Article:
The new series takes a hilarious approach to the most complex machine in the world – relationships.
Here’s one for all the do-it-yourselfers out there who like to get their hands dirty. For decades, Haynes shop manuals have been the bible for us crazy-in-the-head automotive adventurers who do more than just drive cars. Through our use of tools and ability to read, we are able to mend problems on our beloved machines at least 50 percent 30 percent of the time – a number that could never be achieved without the clear descriptions and exploded diagrams from the oil-stained Haynes manual at our sides.
Now, the shade tree mechanics of the world can enjoy that same kind of success rate with the only thing more complicated than replacing the head gaskets on a 2001 Audi S4: marriage. Haynes Explains: Marriage is a great book for the fellas out there because let’s be honest, the ladies pretty much have this figured out, and besides, they have the Mars and Venus book that seems to work so well. But we’re fairly certain that other guide doesn’t contain electrical diagrams for better communication, or a comprehensive walkthrough on how to safely propose marriage in the first place. Perhaps the best advice in the book – or the entire world – comes in that very first section on making an offer: Check your wiring and make sure no screws are loose. Truer words have never been said.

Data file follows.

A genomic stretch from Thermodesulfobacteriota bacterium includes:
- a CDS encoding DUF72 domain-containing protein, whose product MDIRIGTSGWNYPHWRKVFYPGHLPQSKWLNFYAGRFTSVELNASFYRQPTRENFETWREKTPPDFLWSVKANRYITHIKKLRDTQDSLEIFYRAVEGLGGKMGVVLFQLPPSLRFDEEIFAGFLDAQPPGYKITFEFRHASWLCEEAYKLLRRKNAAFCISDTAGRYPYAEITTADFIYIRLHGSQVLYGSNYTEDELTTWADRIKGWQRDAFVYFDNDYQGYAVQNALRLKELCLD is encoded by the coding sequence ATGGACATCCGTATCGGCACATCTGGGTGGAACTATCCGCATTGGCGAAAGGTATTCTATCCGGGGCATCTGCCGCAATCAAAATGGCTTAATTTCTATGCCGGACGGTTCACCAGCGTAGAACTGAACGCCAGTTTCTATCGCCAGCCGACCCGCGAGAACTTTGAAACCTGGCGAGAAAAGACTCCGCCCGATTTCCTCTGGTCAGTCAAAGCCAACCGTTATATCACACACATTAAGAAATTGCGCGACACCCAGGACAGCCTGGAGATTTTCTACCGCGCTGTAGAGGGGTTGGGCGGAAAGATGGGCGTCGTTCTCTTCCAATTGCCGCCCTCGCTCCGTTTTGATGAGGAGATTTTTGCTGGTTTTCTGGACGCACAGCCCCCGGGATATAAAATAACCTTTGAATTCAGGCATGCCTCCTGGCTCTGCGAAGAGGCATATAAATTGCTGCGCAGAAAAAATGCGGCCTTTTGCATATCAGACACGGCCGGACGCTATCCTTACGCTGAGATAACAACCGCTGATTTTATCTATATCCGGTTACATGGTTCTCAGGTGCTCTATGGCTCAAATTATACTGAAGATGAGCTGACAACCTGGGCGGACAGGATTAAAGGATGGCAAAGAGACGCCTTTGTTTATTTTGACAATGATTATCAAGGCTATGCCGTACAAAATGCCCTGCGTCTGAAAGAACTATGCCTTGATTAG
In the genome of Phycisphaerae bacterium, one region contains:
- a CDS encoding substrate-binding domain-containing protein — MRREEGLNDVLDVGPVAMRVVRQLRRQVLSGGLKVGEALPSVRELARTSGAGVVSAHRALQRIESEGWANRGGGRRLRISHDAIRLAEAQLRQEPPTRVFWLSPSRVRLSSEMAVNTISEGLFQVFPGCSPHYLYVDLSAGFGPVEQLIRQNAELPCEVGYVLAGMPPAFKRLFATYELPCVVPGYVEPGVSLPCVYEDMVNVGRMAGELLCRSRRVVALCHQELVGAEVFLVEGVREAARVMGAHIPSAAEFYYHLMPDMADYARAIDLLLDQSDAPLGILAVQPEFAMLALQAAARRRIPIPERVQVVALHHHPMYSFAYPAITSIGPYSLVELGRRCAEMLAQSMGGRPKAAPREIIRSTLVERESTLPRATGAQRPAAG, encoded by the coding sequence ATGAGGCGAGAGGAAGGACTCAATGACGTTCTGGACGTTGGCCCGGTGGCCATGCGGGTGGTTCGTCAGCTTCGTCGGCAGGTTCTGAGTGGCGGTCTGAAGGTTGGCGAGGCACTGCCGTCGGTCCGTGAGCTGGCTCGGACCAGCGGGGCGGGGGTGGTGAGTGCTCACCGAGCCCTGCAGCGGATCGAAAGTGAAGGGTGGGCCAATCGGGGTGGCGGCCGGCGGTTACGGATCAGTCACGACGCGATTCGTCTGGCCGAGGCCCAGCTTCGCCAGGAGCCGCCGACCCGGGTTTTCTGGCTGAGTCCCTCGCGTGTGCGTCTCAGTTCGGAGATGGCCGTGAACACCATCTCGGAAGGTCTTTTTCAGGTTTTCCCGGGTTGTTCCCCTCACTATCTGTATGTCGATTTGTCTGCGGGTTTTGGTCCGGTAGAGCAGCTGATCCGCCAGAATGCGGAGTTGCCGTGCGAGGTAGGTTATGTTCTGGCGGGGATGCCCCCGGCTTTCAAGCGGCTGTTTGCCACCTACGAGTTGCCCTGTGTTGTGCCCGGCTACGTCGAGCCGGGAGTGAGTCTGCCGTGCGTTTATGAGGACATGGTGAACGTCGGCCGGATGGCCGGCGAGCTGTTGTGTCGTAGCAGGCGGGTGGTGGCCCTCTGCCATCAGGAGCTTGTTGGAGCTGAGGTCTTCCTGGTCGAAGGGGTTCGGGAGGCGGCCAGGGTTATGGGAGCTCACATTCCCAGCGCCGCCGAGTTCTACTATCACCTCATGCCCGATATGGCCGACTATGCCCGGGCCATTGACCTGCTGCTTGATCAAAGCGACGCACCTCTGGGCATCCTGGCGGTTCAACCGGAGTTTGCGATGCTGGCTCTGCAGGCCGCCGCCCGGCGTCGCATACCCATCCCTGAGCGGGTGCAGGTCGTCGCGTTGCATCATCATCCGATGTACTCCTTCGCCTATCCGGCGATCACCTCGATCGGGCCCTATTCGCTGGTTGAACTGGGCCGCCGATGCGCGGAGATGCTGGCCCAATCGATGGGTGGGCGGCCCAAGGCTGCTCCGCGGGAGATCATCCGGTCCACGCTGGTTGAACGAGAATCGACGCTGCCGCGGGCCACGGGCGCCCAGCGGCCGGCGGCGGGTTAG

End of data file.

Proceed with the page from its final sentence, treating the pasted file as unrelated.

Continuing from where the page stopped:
This tongue-in-cheek guide to marriage is written by Boris Starling, and is part of a new Haynes Explains series that pays homage to the classic manual’s style with all kinds of humorous comparisons and witty observations. Having perused some of the pages, there could even be a bit of proper advice to keeping a marriage running. Or at least, keeping it off jack stands in the back yard with a blown engine hanging from a tree.
Once this concept is mastered, Starling and the Haynes Explains series offers similar help with pensioners, teenagers, and yes, babies. Take our advice – you’ll want an empty stomach when reading the section on diagnosing lean and rich conditions in the infant's exhaust system.